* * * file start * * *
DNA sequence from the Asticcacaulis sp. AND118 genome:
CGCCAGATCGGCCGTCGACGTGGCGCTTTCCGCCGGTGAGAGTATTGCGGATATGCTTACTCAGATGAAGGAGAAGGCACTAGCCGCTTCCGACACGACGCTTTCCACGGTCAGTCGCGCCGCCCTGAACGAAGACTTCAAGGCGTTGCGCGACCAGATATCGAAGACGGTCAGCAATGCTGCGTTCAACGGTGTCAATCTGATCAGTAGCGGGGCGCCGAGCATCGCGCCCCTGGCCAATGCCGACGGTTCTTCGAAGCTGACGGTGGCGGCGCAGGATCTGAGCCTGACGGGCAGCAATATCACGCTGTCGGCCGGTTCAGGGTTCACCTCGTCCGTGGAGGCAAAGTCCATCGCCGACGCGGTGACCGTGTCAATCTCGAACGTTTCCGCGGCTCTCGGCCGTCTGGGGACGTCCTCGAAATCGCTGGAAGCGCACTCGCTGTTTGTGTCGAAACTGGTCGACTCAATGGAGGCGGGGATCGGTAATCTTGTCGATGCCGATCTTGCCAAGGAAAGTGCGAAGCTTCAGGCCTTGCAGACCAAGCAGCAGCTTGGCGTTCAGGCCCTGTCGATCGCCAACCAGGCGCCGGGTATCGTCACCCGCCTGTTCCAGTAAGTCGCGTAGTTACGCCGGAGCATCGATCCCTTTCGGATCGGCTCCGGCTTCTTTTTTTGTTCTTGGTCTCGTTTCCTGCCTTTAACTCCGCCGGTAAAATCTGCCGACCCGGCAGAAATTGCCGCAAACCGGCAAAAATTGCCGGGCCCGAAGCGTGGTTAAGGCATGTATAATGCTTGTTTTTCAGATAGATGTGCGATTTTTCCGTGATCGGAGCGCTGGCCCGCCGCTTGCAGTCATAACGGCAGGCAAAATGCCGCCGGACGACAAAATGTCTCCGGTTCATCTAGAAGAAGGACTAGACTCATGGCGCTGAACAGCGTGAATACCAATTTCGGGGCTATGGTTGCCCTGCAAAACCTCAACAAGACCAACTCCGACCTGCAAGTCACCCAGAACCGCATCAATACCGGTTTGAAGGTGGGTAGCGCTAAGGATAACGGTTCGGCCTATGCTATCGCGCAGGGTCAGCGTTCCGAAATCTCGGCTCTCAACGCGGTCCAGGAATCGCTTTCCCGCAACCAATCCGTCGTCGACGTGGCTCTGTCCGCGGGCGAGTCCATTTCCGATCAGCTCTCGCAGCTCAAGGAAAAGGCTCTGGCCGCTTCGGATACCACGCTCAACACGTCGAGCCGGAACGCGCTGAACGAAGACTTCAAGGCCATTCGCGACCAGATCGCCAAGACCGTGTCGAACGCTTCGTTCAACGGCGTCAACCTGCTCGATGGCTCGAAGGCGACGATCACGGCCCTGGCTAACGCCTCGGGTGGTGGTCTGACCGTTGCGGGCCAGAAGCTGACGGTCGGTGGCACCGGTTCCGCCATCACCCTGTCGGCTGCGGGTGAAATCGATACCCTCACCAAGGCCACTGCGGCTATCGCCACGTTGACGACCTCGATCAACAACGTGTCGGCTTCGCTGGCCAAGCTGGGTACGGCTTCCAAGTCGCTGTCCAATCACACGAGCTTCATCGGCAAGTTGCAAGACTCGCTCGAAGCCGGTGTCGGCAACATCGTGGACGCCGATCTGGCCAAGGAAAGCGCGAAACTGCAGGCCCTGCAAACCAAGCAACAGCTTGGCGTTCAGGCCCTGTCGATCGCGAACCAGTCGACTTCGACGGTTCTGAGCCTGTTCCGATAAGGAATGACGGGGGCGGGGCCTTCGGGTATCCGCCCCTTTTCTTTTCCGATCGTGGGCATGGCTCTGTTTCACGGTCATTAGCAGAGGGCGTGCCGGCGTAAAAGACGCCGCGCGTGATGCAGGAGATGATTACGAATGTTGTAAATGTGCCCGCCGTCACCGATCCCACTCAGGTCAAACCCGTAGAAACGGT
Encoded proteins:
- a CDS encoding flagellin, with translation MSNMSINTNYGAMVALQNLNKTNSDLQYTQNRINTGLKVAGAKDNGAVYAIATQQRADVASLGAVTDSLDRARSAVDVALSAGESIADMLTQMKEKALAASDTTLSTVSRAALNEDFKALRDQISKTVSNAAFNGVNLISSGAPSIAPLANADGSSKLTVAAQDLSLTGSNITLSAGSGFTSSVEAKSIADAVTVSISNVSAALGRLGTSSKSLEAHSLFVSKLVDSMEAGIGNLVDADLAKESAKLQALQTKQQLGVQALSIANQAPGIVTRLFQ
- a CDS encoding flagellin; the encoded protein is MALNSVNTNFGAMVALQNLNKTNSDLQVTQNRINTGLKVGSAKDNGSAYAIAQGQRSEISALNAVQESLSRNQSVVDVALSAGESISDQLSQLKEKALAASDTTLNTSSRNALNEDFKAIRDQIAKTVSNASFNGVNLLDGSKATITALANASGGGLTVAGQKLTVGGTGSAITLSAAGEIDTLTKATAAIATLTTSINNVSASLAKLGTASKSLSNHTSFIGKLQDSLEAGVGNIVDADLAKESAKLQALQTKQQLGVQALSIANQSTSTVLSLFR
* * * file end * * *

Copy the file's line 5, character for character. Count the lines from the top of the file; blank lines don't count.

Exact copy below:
- a CDS encoding flagellin; the encoded protein is MALNSVNTNFGAMVALQNLNKTNSDLQVTQNRINTGLKVGSAKDNGSAYAIAQGQRSEISALNAVQESLSRNQSVVDVALSAGESISDQLSQLKEKALAASDTTLNTSSRNALNEDFKAIRDQIAKTVSNASFNGVNLLDGSKATITALANASGGGLTVAGQKLTVGGTGSAITLSAAGEIDTLTKATAAIATLTTSINNVSASLAKLGTASKSLSNHTSFIGKLQDSLEAGVGNIVDADLAKESAKLQALQTKQQLGVQALSIANQSTSTVLSLFR